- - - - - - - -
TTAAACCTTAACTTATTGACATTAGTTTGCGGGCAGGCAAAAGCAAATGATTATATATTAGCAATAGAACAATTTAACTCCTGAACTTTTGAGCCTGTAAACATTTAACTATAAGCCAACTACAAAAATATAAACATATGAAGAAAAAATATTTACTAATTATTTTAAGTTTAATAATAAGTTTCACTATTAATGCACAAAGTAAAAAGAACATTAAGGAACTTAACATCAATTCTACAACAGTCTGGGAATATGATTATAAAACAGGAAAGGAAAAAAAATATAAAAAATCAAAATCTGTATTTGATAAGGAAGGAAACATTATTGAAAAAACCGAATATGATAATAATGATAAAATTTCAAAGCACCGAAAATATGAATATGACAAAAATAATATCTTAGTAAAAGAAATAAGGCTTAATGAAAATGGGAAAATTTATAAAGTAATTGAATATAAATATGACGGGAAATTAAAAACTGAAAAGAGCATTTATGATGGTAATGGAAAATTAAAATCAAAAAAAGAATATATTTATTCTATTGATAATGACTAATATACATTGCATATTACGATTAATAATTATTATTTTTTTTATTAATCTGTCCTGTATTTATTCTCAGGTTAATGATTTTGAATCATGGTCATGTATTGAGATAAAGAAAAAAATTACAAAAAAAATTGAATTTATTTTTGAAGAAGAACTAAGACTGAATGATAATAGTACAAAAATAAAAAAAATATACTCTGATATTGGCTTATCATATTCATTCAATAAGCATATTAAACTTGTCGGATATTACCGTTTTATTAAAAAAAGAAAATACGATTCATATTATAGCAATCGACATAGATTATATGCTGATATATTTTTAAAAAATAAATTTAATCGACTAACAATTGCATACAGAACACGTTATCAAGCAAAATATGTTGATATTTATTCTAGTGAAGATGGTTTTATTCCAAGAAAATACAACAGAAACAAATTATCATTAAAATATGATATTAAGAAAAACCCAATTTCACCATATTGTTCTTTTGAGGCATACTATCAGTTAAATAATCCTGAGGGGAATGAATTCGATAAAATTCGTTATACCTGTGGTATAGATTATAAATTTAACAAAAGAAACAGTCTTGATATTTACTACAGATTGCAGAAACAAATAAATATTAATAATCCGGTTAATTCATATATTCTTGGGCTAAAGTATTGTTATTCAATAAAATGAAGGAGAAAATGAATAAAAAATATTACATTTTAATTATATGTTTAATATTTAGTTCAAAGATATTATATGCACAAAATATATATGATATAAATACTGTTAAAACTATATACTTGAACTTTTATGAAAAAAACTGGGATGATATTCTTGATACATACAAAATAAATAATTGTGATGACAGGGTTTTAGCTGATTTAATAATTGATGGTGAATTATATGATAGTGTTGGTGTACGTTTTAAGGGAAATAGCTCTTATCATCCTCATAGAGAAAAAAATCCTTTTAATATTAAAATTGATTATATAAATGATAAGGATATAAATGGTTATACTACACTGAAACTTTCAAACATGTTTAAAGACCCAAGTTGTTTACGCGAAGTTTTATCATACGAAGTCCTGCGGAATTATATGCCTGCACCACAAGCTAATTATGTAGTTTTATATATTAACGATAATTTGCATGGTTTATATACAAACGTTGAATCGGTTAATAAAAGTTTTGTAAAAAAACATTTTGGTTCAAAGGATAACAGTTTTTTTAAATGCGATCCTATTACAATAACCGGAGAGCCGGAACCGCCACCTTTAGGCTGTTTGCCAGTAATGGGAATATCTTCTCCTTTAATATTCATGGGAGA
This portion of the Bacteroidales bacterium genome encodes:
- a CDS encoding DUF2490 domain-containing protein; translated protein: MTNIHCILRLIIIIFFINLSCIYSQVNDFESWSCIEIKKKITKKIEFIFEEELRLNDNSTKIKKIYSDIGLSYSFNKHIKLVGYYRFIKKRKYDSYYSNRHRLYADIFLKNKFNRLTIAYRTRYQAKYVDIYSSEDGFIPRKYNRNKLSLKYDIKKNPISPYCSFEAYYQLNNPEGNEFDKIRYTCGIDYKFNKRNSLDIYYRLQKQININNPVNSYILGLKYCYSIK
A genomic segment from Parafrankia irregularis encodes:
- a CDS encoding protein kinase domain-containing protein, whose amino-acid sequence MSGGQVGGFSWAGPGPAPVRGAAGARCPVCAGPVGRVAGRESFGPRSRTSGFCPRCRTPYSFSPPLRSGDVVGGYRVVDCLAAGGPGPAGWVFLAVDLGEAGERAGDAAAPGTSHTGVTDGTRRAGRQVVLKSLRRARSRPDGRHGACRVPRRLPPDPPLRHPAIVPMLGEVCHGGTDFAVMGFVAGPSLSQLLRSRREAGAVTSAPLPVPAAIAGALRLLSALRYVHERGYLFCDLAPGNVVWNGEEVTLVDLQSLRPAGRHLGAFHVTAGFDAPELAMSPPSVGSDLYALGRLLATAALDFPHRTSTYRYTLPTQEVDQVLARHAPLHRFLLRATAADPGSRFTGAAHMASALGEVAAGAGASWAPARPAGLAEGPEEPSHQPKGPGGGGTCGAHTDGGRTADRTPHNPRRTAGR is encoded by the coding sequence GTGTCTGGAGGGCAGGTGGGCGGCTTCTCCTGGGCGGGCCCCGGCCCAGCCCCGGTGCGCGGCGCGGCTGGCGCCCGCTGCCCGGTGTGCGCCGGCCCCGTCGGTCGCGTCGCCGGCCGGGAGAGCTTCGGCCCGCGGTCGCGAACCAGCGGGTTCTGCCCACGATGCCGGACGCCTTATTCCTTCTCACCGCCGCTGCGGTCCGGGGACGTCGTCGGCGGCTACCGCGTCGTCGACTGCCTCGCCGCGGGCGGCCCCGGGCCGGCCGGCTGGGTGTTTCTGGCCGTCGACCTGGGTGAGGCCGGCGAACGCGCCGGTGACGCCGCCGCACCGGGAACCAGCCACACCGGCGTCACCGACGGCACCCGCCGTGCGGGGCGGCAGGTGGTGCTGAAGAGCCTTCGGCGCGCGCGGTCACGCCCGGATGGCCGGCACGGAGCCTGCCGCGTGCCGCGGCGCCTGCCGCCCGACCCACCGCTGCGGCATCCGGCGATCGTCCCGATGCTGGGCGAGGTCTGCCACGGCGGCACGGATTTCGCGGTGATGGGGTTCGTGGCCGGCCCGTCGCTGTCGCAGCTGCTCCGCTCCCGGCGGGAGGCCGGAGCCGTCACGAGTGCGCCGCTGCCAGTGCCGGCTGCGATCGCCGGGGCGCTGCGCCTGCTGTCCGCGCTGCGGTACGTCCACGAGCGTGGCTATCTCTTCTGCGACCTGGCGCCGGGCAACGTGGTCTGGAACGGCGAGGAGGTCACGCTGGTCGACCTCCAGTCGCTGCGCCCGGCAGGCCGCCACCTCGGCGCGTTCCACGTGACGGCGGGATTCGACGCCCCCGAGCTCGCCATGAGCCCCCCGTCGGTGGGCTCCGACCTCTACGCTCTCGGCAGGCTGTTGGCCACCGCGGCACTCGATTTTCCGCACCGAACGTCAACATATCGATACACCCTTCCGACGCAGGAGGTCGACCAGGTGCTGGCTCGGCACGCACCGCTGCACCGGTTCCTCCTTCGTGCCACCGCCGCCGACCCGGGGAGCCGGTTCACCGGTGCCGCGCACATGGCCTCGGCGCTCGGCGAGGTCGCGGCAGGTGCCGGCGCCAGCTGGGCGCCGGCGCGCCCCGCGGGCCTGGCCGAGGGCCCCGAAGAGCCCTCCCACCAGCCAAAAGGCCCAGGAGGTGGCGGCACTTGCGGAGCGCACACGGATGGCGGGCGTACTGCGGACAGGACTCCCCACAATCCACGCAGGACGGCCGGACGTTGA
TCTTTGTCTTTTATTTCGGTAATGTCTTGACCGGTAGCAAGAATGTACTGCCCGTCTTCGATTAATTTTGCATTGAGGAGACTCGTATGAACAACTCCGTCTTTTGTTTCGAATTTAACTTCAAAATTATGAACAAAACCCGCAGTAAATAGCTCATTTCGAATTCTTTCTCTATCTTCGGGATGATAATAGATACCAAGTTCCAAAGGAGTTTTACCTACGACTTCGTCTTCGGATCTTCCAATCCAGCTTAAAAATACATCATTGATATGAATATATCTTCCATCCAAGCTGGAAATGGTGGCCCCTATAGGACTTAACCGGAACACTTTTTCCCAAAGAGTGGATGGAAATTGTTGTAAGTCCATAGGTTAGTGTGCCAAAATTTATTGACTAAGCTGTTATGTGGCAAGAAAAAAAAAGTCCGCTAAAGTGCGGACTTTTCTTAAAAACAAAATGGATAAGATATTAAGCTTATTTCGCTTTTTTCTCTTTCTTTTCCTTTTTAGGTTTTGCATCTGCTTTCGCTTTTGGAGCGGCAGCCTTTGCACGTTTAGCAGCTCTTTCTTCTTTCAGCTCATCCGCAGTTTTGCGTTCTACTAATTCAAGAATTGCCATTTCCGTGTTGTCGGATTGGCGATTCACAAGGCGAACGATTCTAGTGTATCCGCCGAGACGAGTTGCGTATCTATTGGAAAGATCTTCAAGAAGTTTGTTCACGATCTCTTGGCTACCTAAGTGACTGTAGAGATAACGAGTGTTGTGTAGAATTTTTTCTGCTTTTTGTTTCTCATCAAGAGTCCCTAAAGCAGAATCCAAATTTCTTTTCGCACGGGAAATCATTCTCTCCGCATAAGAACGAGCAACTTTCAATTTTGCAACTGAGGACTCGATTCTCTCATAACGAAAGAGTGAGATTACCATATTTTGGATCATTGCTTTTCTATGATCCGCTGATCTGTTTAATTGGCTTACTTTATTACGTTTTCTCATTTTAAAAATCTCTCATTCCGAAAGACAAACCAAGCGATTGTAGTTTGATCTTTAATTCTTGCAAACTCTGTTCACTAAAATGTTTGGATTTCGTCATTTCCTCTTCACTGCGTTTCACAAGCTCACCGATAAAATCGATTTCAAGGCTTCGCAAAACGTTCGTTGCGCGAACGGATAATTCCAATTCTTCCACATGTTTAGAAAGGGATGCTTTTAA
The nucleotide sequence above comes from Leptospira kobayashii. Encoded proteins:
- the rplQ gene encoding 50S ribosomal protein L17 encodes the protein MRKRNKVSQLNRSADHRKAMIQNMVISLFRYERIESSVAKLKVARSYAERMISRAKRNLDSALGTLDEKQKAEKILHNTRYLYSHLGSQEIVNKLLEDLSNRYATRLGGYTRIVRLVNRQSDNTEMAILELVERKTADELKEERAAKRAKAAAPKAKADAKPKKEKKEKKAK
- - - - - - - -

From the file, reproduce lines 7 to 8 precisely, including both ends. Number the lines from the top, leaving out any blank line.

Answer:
The nucleotide sequence above comes from Leptospira kobayashii. Encoded proteins:
- the rplQ gene encoding 50S ribosomal protein L17 encodes the protein MRKRNKVSQLNRSADHRKAMIQNMVISLFRYERIESSVAKLKVARSYAERMISRAKRNLDSALGTLDEKQKAEKILHNTRYLYSHLGSQEIVNKLLEDLSNRYATRLGGYTRIVRLVNRQSDNTEMAILELVERKTADELKEERAAKRAKAAAPKAKADAKPKKEKKEKKAK